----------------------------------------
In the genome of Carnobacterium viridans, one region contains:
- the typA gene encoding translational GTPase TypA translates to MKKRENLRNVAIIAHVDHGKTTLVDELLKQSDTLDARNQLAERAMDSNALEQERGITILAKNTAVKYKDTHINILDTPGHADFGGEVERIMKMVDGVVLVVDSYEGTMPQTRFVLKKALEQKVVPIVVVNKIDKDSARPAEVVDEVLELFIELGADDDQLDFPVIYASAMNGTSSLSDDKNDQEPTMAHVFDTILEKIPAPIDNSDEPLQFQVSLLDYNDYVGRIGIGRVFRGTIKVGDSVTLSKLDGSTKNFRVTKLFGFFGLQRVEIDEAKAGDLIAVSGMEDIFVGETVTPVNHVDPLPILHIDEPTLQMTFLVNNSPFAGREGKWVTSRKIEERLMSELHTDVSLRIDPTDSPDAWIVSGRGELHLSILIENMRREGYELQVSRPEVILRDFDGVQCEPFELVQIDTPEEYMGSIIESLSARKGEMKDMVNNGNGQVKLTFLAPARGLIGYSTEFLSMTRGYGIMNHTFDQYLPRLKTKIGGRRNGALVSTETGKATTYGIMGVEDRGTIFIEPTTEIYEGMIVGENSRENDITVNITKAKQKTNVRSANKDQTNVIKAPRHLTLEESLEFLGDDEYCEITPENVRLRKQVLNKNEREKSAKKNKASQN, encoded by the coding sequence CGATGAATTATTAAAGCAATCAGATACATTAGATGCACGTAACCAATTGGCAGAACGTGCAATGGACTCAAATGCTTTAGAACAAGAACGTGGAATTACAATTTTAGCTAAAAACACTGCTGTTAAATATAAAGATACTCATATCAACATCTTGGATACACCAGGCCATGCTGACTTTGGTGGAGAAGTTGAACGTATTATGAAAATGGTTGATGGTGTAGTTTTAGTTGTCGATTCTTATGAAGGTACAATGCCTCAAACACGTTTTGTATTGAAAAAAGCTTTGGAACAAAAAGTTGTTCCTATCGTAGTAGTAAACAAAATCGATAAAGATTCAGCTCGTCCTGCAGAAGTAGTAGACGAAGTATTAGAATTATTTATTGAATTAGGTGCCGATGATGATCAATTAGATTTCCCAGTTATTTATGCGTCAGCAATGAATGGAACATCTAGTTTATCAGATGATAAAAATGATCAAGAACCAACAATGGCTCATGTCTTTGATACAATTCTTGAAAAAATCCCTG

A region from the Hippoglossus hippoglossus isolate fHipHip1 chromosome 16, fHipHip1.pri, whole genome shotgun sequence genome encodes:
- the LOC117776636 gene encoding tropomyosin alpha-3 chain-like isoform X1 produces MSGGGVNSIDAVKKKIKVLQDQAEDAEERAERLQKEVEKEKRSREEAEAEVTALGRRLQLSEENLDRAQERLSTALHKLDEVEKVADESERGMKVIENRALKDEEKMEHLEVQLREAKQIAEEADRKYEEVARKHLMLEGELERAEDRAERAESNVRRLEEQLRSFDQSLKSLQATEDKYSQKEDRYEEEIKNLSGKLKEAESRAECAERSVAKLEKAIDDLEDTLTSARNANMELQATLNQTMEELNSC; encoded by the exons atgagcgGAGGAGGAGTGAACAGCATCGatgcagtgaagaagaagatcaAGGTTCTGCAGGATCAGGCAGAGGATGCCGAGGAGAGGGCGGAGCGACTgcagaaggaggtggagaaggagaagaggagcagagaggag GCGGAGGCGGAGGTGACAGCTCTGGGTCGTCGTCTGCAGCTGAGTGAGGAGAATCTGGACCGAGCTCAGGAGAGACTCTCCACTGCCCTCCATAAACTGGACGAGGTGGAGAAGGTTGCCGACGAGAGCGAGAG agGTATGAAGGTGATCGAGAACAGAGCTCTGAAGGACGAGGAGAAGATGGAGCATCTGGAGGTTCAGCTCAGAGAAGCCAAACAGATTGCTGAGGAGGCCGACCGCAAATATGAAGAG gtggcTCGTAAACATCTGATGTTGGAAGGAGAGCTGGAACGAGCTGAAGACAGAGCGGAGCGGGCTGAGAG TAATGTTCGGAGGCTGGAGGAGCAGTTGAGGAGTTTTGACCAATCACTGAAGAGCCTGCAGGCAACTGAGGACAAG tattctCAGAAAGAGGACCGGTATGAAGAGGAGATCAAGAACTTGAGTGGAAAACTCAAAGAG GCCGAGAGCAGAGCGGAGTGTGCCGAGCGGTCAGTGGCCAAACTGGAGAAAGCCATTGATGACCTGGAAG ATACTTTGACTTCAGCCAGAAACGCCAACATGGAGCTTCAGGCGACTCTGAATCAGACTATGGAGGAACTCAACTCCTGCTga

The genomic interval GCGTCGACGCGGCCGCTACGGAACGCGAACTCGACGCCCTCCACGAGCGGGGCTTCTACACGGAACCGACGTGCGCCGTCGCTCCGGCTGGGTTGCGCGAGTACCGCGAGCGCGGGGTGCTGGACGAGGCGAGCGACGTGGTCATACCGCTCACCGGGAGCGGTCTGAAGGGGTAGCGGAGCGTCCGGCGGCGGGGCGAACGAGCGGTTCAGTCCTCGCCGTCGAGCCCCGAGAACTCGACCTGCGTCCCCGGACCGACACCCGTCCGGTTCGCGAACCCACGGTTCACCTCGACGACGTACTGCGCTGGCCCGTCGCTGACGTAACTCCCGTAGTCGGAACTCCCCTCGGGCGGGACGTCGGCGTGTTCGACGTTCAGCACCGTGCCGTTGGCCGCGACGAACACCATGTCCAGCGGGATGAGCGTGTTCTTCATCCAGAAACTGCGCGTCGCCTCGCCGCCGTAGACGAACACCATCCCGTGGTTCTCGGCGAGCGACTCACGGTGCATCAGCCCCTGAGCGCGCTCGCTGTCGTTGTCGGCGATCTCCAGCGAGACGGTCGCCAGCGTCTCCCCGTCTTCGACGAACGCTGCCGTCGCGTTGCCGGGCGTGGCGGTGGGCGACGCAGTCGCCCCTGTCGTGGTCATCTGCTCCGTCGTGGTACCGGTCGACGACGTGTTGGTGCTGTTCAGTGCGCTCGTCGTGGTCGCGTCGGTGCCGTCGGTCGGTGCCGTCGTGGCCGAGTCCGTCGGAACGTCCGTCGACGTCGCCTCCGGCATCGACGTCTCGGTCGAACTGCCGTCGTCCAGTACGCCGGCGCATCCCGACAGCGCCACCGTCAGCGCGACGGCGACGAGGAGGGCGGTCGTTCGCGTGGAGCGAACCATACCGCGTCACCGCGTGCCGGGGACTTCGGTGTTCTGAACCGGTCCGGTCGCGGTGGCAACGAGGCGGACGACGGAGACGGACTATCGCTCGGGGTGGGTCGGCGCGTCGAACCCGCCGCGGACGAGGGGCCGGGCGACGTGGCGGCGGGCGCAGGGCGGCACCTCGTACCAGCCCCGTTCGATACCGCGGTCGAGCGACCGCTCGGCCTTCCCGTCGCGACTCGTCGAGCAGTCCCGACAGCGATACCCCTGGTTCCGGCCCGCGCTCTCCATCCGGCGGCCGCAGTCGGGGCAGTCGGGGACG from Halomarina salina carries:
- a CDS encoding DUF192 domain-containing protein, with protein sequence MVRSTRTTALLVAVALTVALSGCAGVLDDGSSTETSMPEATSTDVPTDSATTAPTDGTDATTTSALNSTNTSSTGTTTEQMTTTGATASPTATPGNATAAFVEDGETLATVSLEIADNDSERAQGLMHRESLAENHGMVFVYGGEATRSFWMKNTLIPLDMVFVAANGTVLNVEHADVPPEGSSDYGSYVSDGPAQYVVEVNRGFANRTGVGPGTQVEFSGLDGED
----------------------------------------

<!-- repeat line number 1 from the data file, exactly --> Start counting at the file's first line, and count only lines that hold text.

In the genome of Carnobacterium viridans, one region contains: